• "Addressing Dost Mohammad as though he was a naughty schoolboy, and instructing him on whom he might or might not have dealings with, Auckland [Governor-General of India] offered him nothing in return besides Britain's vague goodwill. Despite his anger, however, Dost Mohammed managed to keep his composure, still evidently hopeful that the British could be won round" to returning Peshawar to him - 171
Chapter 14 - Hero of Herat
  • August 18, 1837: "His skin darkened with dye, and posing as a Muslim holy man, Lieutenant Eldred Pottinger...entered Herat on a routine Great Game reconnaissance....Aged 26, and the nephew of that veteran of the game Colonel Henry Pottinger, he had been sent into Afghanistan to gather intelligence." - 175
  • "in the Persian camp, Count Simonich cast aside any remaining pretence of being there simply as a diplomatic observer and personally took over direction of the faltering siege" of Herat - 181
Chapter 15 - The Kingmakers
  • "Having thus forced the Russians and Persians to back off, the British might have been well advised to leave it at that. But from the moment that Dost Mohammed spurned Lord Auckland's ultimatum, and officially received Vitkevich, he was considered in London and Calcutta to have thrown in his lot with the Russians...it was decided that he must be forcibly removed from his throne and replaced by someone more compliant." - 188
  • June 1838: "a secret agreement was signed by Ranjit Singh, [Shah] Shujah and Great Britain, swearing eternal friendship and giving approval to the plan" to replace Dost Mohammad with Shujah - 190
  • October 1, 1838: "Auckland issued the so-called Simla Manifesto in which he made public Britain's intention of forcibly removing Dost Mohammed from the throne and replacing him with Shujah. In justification of this, Dost Mohammed was portrayed as an untrustworthy villain...and Shujah as a loyal friend" - 190
  • "To occupy Afghanistan would not only be prohibitively expensive...but it would also push the Persians even further into the welcoming arms of the Russians. The Duke of Wellington for one was strongly against it, warning that where the military successes ended the political difficulties would begin." - 192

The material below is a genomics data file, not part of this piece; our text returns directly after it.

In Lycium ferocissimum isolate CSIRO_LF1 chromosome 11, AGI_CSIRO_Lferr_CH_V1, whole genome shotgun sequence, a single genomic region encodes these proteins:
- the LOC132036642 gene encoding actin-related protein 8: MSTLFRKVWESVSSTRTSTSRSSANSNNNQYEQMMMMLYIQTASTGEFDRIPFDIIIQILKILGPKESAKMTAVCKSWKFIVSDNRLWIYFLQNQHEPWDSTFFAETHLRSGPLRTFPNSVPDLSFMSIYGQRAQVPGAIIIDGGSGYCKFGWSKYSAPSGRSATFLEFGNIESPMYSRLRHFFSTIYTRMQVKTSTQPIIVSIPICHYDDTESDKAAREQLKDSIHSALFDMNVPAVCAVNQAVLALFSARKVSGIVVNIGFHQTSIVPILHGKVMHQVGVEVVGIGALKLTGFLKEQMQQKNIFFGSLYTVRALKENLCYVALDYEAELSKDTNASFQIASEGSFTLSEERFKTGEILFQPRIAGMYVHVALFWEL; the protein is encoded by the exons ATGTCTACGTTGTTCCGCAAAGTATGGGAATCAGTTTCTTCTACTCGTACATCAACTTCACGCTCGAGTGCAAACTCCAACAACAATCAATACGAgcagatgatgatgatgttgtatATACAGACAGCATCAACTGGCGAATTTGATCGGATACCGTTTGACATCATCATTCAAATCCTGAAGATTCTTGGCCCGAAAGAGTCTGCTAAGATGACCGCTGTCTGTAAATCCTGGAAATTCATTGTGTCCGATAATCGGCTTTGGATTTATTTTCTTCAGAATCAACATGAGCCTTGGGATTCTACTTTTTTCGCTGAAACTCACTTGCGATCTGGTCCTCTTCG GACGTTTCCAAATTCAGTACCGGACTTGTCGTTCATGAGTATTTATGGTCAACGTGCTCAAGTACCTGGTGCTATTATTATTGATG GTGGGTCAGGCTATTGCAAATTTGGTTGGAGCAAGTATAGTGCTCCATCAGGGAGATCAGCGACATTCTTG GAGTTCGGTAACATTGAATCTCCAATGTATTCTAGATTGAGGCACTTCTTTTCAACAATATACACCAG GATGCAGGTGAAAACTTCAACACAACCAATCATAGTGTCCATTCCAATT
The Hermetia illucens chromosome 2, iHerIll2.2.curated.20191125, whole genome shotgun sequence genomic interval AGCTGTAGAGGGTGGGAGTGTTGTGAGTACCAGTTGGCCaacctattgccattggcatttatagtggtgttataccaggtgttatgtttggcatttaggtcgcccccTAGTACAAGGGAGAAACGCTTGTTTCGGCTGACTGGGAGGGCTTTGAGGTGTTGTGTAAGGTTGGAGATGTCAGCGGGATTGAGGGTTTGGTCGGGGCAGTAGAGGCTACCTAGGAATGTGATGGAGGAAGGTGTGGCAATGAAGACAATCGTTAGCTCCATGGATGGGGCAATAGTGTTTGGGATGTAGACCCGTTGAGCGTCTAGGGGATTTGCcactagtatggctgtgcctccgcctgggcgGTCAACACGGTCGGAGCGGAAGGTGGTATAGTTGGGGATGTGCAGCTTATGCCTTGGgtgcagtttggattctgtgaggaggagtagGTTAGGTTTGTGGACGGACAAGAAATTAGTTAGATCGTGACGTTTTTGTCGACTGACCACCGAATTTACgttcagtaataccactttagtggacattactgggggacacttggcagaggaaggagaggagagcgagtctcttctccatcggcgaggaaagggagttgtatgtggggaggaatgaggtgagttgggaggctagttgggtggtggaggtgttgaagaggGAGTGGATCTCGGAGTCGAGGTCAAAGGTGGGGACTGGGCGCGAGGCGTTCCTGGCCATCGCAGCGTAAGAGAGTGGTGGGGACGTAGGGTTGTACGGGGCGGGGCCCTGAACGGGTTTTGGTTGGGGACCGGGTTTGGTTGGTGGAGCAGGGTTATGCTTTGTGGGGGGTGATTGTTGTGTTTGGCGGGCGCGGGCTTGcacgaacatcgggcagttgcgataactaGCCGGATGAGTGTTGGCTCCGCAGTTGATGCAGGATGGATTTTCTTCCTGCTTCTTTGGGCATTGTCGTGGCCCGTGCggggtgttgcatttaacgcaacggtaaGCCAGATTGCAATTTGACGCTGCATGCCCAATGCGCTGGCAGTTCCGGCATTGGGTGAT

• June 30, 1839: after taking Ghazni, "Keane resumed his march, and a week later, opposed only by a line of abandoned cannon, the British appeared before the walls of Kabul. Dost Mohammed, they found, had fled, and the capital surrendered without a shot being fired." - 200
Chapter 16 - The Race for Khiva
  • "in the coming years 'scientific expeditions' were frequently to serve as covers for Russian Great Game activities, while the British preferred to send their officers...on 'shooting leave', thus enabling them to be disowned if necessary." - 204
  • December 24, 1839: Captain James Abbott sets off for Khiva, it being his responsibility "to convince the Khan of the urgent need to jettison the slaves before Perovsky advanced too far to turn back." - 205
  • February 1, 1840: "the [Russian] general gave orders for the exhausted and depleted columns to turn about and head back to Orenburg." - 208
  • "Few in Britain or India were willing to see that it was largely panic over Britain's own forward move in Afghanistan which had driven St Petersburg into such precipitate action over Khiva." - 210
Chapter 17 - The Freeing of the Slaves
  • "Until news of Eldred Pottinger's role in Herat's defense reached Khiva, few if any Khivans had ever heard of them....Many believed them merely to be a sub-tribe, or a vassal state, of the Russians." - 213
  • "Accompanied by a number of Russian slaves...[Abbott] was to proceed to...St Petersburg where he would negotiate on Khan's behalf the return of the rest of the slaves. These would be freed if the Tsar agreed to abandon all military operations against Khiva and to return the Khivan hostages held at Orenburg." - 217
  • August 3, 1840: Lieutenant Richmond Shakespear, sent to Khiva after lack of word from Abbott, records, "The Khan...has made over to me all the Russian prisoners, and I am to take them to a Russian fort on the eastern shore of the Caspian." - 222
  • November 3, 1840: "Shakespear arrived in St Petersburg en route for London...It was no secret in court circles...that privately the Tsar was infuriated by the young British officer's unsolicited but now widely published act. For just as Shakespear's superiors had hoped, it effectively removed any excuse which St Petersburg might have had for advancing again on Khiva" - 227